He drives home with sledgehammer blows his indictment on the gay ones, who use their charms to the beguiling of the unwary man. Yet, these continue to worship God and mammon quite successfully. Father Vaughan has lost none of his popularity by plain speaking — but society just remains society all the same!

He loves to pounce on shams and humbugs as a gardener picks slugs off a gooseberry bush. No camouflage avails. He lays bare the real motive in all its puny egotism. Those seeking the limelight of notoriety equally share his condemnation.

Another battering-ram, is the divorce question. As a good Catholic he thinks that divorce is "of the devil." Yet, he argues when the church adopts, a strange attitude. In extreme cases where two people are utterly incompatible, she pronounces them free, but evades the divorce question by simply denying that the marriage ever existed!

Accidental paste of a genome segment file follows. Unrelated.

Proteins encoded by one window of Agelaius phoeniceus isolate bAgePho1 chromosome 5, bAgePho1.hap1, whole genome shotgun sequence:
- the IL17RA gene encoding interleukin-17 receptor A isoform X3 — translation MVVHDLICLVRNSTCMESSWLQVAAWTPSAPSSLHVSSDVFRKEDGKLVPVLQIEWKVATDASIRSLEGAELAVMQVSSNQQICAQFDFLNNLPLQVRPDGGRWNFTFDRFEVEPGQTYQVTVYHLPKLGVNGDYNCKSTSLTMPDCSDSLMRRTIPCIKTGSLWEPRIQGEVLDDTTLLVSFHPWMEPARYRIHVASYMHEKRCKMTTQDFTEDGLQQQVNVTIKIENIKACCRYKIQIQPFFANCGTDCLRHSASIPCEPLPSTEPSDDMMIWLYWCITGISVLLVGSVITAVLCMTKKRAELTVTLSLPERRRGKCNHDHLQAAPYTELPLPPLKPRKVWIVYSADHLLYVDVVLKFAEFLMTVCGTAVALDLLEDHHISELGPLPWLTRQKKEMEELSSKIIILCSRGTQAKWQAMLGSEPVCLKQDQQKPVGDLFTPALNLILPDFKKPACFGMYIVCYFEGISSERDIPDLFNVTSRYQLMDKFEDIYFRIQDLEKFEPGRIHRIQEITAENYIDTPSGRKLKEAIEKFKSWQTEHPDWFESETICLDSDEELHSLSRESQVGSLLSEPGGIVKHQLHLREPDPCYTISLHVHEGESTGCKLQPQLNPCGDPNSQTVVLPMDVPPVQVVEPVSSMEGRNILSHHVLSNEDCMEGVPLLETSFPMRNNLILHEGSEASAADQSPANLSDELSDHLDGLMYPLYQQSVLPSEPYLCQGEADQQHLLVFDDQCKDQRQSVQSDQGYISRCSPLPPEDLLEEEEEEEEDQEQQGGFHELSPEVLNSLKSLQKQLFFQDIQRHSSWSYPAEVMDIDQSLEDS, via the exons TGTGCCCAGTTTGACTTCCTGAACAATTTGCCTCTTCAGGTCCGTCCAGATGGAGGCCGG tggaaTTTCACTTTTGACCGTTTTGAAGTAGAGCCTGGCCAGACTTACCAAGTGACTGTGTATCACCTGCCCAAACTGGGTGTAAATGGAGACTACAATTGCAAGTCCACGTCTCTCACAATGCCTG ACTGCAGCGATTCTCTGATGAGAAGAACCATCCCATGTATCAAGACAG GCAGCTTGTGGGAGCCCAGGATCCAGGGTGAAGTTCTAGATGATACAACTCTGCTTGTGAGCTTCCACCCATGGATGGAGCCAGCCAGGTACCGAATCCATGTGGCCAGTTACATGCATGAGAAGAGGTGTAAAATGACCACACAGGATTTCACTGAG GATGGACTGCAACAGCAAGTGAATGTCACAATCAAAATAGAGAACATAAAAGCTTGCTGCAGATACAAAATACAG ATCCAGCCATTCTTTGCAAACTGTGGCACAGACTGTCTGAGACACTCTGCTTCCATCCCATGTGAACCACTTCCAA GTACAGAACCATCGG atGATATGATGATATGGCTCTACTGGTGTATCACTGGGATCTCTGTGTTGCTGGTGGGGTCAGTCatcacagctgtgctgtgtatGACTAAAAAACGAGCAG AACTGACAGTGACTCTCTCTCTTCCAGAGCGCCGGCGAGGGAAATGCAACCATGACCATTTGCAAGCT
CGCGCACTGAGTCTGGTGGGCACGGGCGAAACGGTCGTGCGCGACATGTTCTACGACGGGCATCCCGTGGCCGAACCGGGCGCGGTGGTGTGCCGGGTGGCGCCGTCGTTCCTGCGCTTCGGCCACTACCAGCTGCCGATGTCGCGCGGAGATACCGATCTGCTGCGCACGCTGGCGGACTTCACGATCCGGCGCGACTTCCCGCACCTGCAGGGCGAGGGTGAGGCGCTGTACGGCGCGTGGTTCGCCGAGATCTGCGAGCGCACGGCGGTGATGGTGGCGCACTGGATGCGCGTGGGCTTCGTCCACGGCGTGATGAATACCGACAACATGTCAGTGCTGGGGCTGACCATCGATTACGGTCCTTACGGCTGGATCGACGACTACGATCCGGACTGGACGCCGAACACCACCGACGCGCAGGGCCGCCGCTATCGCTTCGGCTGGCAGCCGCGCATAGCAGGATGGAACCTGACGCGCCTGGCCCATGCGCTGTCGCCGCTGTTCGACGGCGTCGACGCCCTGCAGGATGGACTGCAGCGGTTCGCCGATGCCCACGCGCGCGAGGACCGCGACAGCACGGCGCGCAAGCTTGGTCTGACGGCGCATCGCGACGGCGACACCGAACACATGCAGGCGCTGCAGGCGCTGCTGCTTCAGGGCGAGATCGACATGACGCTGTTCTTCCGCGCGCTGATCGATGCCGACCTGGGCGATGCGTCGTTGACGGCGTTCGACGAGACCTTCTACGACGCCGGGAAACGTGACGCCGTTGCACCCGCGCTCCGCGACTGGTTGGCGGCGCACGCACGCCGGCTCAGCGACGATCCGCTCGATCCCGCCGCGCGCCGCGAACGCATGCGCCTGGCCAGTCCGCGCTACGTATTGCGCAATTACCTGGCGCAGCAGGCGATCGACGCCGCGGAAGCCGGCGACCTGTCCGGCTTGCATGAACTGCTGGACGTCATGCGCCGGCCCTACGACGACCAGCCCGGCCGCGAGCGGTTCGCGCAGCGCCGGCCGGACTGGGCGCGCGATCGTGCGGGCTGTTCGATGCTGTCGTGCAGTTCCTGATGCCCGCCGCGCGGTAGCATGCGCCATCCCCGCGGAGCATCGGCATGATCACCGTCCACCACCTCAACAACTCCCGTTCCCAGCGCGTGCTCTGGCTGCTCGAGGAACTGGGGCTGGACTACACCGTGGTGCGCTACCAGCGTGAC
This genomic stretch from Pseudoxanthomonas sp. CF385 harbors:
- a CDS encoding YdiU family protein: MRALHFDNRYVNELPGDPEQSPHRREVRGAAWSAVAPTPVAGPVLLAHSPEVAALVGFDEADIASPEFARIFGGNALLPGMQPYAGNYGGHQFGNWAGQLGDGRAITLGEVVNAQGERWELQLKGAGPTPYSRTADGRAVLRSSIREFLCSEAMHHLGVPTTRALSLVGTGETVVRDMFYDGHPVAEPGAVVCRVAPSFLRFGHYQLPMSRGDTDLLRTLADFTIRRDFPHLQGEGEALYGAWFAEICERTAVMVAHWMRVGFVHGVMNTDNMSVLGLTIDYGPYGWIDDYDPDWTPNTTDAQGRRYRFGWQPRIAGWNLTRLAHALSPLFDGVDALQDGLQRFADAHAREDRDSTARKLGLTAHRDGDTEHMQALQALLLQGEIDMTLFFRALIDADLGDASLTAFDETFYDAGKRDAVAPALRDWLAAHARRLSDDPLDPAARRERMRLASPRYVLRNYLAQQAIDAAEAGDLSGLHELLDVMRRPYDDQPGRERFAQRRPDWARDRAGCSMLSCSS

Father Vaughan doesn't want to see any sort of reform or amendment of our present laws.

It is pure medievalism — the very stronghold of tradition.

He is a modern Jeremiah — and London his Israel.

MARY CONAN DOYLE

- - - - -

A bit of Inside History about Father Vaughan and Conan Doyle.

There is a snapper to this vivid personal sketch of Miss Mary Conan Doyle's. Her tempestuous, agile-witted and aggressive father, now Sir Arthur Conan Doyle, was brought up a Catholic, but in his youth he became involved in a bitter and relentless war on that religion and after crossing pens with the greatest priests of Great Britain left that church and became a protestant. When later he became an absolute convert to spiritualism he crossed swords with the protestant clergy and continued on his independent way. But the pen of the great creator of Sherlock Holmes mane many lifelong enemies among the clergy and it is not to be wondered at that when Father Vaughan after many years found a chance to get back at his old antagonist of the pen thru that gentleman's daughter he seized it with his characteristic skill and directness.